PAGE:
New Kane Brown Documentary Turns Emotional Because of Who's Missing
The film focuses on the excitement surrounding Kane Brown's milestone concert at Staples Center, but it also poignantly shows the star and his team still grieving the loss of Kenny Dixon, the band's drummer
A new Amazon Music mini-documentary celebrates Kane Brown‘s career-milestone arena show in Los Angeles last month, but its most poignant moment occurs when it lingers on who wasn’t there: Brown’s drummer, Kenny Dixon, who died in a one-car accident last October.
The show at Staples Center, Brown’s first arena to headline, was originally scheduled for Oct. 18, but it was postponed after Dixon was killed outside of Nashville just six days before the date. It’s obvious from the 16-minute doc, which premieres on YouTube Thursday, that his absence was weighing heavily on the hearts of Kane and his entire team.
Just before taking the stage, Brown is shown huddled with his band leading a cheer in Dixon’s name, their plastic cups raised in a toast.
Earlier, in one brief scene, the 26-year-old singer appears too stricken to speak about his friend. Others, though, are able to find words.
“It takes a big toll because everybody’s family,” Brown’s friend David Bliek says to the camera. “When something like that happened, it just tore [Brown] apart.”
Brown’s day-to-day manager, Nikki Boon, says Dixon was “such a light to the whole crew. He was so positive. He was always just pumping every single person up.”
Brown’s wife, Katelyn, tearfully explains, “Kane and those guys are brothers, and this is everything to them.”
During a Q&A after a special screening Tuesday night in Nashville, Brown echoed his wife’s sentiments when asked what he hopes viewers will take from the film.
“Just that everybody who works with me is family,” he said, “and that I’m grateful for everybody that’s helped me get where I’m at and continue to be with me everywhere we go.”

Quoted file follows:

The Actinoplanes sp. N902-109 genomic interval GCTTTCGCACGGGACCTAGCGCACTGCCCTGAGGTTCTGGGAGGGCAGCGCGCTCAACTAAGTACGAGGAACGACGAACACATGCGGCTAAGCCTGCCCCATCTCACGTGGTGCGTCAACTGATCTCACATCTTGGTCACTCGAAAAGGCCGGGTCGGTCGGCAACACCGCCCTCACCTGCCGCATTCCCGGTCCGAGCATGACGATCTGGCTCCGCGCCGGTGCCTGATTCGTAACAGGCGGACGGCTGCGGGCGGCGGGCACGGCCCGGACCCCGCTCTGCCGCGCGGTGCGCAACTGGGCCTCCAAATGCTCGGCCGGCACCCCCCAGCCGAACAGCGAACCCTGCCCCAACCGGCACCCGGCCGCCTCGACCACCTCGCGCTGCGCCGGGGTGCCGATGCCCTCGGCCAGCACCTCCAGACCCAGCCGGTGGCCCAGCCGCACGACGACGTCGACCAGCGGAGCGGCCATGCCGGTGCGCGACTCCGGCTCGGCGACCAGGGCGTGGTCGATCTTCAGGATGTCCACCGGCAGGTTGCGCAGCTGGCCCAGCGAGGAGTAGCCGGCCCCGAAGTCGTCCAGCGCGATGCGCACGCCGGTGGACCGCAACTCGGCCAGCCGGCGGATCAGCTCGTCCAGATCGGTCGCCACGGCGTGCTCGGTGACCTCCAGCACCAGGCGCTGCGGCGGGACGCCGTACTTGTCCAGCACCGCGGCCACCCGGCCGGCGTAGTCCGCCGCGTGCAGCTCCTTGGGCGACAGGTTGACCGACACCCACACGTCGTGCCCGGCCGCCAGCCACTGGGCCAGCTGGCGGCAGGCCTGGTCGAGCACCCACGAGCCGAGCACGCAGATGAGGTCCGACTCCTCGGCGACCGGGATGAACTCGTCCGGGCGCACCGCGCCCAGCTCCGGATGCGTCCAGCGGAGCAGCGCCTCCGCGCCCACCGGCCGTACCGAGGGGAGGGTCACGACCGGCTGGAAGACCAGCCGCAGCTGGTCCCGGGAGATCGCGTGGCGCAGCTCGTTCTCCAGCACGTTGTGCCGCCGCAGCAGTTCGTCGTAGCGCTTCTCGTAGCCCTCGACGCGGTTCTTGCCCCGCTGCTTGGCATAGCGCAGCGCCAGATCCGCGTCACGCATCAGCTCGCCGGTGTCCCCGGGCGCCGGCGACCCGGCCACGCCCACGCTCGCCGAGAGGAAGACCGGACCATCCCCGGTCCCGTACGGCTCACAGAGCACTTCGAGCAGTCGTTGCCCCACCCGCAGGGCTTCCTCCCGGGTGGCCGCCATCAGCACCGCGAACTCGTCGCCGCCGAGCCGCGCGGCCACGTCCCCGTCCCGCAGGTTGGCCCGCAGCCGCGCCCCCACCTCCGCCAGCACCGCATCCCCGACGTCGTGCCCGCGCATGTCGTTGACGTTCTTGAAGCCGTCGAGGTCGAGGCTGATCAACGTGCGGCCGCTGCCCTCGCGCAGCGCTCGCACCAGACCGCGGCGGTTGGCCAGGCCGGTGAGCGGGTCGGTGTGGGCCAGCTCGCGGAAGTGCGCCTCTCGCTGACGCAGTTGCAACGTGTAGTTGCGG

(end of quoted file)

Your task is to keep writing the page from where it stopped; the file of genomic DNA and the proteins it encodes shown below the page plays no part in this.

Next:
Indeed, much of the film, entitled Velocity, tells the story of Brown’s high-speed rise to country stardom, a journey that began when he started posting homemade videos on YouTube just seven years ago. His albums and singles have since topped the charts, and two hits, “Heaven” and “What Ifs,” are multi-platinum sellers. Current single, “Homesick,” is now in the top 5, and his collaboration with Marshmello, "One Right Thing," is his first top 20 pop single.
Of course, the most recent accomplishment in Brown’s life is the birth of his daughter, Kingsley Rose, on Oct. 29. The 3-month-old, asleep in a stroller, was at the screening, along with her mom.
Brown has released a musical tribute, “For My Daughter,” to honor Kingsley’s birth, and in the doc, he can be seen commemorating fatherhood another way: A tattoo artist inscribes Kingsley’s name down the right side of Brown’s neck. Brown picked the spot, he explained after the screening, to be sure people could see it.
The screening took place at Nashville’s Municipal Auditorium, where Brown is now rehearsing for the North American leg of his Worldwide Beautiful Tour. It kicks off Feb. 29 in Atlantic City, New Jersey, and finishes up May 9 in Kansas City.
An Amazon Original EP featuring recordings of live performances from Brown’s Staples Center concert is now available on Amazon Music.